View Surfside's profile


3389 posts in 2414 days

#2 posted 08-28-2012 08:24 PM

How about some pictures megaroo612?

-- "someone has to be wounded for others to be saved, someone has to sacrifice for others to feel happiness, someone has to die so others could live"

View Bill White's profile

Bill White

5149 posts in 4201 days

#3 posted 08-28-2012 08:28 PM

Just my opinion, but I avoid MW “stuff” at all times.
Polyshades is a travesty in the finishing world. If ya want a dime store finish, use a dime store product.
Now I feel better.


View Mosquito's profile


9574 posts in 2533 days

#4 posted 08-28-2012 08:37 PM

I know I go against the normal here, but I have no issues with PolyShades. HOWEVER I only used it in an implementation that required it to be black, but still show grain, while being protective. For this, it worked great.

I wouldn’t say I’d use it as a finish for a desk, though. It’s a tinted finish, not a stain. If it’s the color you want, you’re better off going with a stain, then a finish over that.

As for what to try next, get out the scraps as Fred suggested. It might add time, but it’d be time better spent then sanding off an additional 3-4 layers of the stuff if you decide you hate it! For what it’s worth, when I used PolyShades, it took until coat 3 before it was an even color across the whole thing. I was also using black, so it was pretty easy to tell.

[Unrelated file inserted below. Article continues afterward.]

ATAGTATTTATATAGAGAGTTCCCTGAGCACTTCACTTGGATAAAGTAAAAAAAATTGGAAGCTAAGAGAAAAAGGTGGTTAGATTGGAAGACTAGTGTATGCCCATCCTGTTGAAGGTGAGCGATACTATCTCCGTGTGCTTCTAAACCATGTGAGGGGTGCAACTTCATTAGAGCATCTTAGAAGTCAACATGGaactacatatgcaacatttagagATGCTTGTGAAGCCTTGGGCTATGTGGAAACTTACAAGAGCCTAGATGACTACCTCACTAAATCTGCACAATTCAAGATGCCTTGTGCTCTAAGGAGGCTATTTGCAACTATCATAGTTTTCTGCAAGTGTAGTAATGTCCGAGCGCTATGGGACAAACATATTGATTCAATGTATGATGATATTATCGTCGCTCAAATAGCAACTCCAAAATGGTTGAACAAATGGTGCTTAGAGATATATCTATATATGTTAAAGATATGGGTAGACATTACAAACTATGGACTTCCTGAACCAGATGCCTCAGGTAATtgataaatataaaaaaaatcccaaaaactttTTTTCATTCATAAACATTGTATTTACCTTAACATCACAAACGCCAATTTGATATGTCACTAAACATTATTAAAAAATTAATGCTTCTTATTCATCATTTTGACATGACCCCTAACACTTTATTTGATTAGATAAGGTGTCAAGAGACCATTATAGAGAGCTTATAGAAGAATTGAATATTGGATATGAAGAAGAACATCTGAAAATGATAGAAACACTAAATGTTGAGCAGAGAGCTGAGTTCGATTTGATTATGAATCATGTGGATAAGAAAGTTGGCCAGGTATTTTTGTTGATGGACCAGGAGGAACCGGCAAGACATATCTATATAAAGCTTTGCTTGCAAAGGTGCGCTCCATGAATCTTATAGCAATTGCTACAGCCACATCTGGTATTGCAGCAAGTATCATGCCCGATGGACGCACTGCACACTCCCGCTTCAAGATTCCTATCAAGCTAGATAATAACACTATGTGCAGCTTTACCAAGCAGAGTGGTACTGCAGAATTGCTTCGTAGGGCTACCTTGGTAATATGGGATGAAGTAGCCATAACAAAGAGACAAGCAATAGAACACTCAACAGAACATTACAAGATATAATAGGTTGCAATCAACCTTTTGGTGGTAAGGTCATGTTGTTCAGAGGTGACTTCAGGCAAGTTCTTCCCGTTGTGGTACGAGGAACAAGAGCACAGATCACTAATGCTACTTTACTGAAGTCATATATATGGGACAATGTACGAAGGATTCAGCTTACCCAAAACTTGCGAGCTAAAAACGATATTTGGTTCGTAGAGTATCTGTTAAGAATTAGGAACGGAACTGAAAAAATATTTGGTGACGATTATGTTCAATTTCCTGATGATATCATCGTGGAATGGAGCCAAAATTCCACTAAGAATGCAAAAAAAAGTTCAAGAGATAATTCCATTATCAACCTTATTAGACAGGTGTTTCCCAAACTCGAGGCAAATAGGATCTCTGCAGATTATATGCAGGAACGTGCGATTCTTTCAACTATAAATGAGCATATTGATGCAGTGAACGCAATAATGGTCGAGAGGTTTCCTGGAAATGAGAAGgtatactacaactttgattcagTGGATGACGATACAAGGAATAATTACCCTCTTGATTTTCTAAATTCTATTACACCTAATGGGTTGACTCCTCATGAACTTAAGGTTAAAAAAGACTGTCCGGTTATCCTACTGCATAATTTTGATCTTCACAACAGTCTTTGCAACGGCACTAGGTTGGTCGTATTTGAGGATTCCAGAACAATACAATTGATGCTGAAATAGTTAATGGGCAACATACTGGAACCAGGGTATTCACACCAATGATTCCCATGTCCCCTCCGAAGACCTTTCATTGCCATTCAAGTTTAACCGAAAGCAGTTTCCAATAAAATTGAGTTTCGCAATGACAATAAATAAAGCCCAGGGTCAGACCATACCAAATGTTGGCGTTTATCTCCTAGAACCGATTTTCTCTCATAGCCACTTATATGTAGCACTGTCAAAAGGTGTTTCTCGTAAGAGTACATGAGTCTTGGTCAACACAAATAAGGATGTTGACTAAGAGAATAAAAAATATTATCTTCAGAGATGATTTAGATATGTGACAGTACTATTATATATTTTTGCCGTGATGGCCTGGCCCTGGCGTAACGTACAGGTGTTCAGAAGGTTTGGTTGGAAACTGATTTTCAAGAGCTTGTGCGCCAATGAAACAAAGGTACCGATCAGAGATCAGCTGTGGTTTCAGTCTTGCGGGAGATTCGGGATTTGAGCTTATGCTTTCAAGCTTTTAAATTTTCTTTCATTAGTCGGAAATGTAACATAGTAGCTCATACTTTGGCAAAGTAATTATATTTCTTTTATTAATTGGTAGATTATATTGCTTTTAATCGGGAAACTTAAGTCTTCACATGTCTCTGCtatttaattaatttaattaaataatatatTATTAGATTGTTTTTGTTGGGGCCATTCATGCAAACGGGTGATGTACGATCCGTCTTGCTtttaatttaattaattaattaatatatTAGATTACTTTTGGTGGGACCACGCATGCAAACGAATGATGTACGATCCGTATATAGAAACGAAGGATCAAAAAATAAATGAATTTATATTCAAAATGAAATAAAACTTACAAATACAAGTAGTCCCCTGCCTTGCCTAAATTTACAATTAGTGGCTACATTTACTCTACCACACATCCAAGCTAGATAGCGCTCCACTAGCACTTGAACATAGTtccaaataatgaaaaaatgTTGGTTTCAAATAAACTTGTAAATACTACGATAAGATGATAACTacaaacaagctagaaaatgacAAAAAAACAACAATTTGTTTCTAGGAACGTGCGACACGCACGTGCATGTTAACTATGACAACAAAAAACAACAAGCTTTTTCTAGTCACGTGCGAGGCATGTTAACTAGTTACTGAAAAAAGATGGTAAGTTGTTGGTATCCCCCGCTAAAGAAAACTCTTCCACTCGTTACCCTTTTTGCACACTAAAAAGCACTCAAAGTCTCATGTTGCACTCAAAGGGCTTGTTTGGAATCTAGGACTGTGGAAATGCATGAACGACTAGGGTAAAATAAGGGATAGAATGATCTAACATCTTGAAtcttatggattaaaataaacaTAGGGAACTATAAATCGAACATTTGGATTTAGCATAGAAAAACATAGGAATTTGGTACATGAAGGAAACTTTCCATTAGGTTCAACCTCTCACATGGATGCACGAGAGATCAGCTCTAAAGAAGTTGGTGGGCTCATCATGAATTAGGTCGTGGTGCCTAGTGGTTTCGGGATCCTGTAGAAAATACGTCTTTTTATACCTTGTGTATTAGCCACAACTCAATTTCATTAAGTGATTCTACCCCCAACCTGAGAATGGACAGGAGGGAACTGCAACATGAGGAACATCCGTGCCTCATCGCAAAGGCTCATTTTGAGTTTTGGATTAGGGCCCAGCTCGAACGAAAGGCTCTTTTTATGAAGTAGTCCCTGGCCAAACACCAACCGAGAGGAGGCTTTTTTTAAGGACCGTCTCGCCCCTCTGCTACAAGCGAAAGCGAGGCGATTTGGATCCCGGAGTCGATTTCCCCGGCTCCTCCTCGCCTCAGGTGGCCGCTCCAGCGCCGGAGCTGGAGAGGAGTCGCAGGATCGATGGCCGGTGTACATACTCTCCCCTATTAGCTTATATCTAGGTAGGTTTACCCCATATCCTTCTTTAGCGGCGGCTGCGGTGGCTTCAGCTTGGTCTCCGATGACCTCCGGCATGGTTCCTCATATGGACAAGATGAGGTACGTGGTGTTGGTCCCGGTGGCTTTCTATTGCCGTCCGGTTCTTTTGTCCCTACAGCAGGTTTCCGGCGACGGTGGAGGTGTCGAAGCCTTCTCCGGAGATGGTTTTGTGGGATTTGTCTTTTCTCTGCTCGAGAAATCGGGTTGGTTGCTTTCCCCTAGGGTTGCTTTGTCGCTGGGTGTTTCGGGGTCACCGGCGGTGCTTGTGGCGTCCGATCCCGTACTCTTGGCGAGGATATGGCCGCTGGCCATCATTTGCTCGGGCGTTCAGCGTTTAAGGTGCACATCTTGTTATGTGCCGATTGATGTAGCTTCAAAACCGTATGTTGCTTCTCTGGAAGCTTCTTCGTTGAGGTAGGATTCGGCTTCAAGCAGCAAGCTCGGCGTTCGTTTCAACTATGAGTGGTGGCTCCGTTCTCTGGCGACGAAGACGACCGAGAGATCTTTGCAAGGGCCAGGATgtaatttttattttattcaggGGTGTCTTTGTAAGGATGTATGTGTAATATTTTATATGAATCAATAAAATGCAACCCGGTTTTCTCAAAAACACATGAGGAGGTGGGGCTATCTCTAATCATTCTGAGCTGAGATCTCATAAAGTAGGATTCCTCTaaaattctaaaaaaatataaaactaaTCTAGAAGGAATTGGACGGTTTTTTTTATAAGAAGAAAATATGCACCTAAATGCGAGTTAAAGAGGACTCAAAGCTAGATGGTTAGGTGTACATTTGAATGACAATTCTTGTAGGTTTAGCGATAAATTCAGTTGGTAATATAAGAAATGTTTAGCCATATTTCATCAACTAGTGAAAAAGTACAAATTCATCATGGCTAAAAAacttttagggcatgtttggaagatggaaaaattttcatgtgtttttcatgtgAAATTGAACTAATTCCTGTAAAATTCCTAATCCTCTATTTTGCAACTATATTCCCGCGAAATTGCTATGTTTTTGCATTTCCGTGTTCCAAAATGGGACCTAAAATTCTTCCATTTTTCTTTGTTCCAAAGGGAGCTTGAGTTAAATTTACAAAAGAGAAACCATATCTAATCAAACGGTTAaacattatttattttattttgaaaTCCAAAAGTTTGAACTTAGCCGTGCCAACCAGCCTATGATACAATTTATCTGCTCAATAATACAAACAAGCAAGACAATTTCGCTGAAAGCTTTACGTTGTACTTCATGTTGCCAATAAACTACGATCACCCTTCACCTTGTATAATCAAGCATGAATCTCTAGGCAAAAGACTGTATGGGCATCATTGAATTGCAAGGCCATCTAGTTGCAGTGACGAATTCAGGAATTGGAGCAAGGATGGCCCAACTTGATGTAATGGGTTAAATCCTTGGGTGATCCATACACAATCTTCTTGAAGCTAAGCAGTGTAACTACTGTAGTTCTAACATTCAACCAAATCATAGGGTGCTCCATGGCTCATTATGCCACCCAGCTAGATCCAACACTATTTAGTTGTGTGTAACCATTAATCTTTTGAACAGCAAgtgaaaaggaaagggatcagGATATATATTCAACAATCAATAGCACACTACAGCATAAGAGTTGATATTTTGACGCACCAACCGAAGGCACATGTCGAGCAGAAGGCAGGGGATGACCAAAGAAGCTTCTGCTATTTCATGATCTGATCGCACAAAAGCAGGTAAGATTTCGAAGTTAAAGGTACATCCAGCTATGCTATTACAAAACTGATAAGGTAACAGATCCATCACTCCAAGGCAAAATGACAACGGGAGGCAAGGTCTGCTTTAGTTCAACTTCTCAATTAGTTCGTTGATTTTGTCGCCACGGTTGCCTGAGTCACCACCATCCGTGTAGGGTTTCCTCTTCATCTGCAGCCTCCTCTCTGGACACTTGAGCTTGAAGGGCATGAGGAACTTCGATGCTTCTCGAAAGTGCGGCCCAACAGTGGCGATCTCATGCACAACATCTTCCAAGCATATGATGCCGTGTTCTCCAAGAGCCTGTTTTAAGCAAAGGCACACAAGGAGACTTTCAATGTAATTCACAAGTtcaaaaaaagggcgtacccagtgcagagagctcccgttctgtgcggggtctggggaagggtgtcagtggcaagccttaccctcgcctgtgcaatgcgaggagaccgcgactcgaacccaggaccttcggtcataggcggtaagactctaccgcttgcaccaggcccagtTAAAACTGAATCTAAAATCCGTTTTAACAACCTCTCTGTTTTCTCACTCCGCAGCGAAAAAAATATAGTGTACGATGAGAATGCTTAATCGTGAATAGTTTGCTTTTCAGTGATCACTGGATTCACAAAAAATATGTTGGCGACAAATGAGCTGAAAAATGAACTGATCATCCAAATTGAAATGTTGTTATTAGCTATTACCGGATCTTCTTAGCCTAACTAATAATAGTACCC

-- Mos - Twin Cities, MN - -

View DaleM's profile


958 posts in 3625 days

#5 posted 08-28-2012 08:39 PM

I don’t like Polyshades, but I have used it in the past. I did not wipe off the excess. I believe wiping it off contributed to the blotchiness. The grain that would soak up the stain/finish did so and took on some color. The other areas that did not soak it up did not get much color. If you left it on to dry, it would have had a more even color, even though some areas would be shinier than others with the first coat of poly just laying on top of the wood. Since the first coat will seal the surface after it is dry, you could even things out by putting on another coat and not wiping it off.

-- Dale Manning, Carthage, NY

View knotscott's profile


8183 posts in 3616 days

#6 posted 08-28-2012 08:58 PM

Polyshades is a PITA to use IME. I’ve gotten so-so results after thinning it quite a bit with mineral spirits to help it flow and slow the dry time. You have to be really careful to not rebrush freshly applied areas, which makes it darn near impossible to use.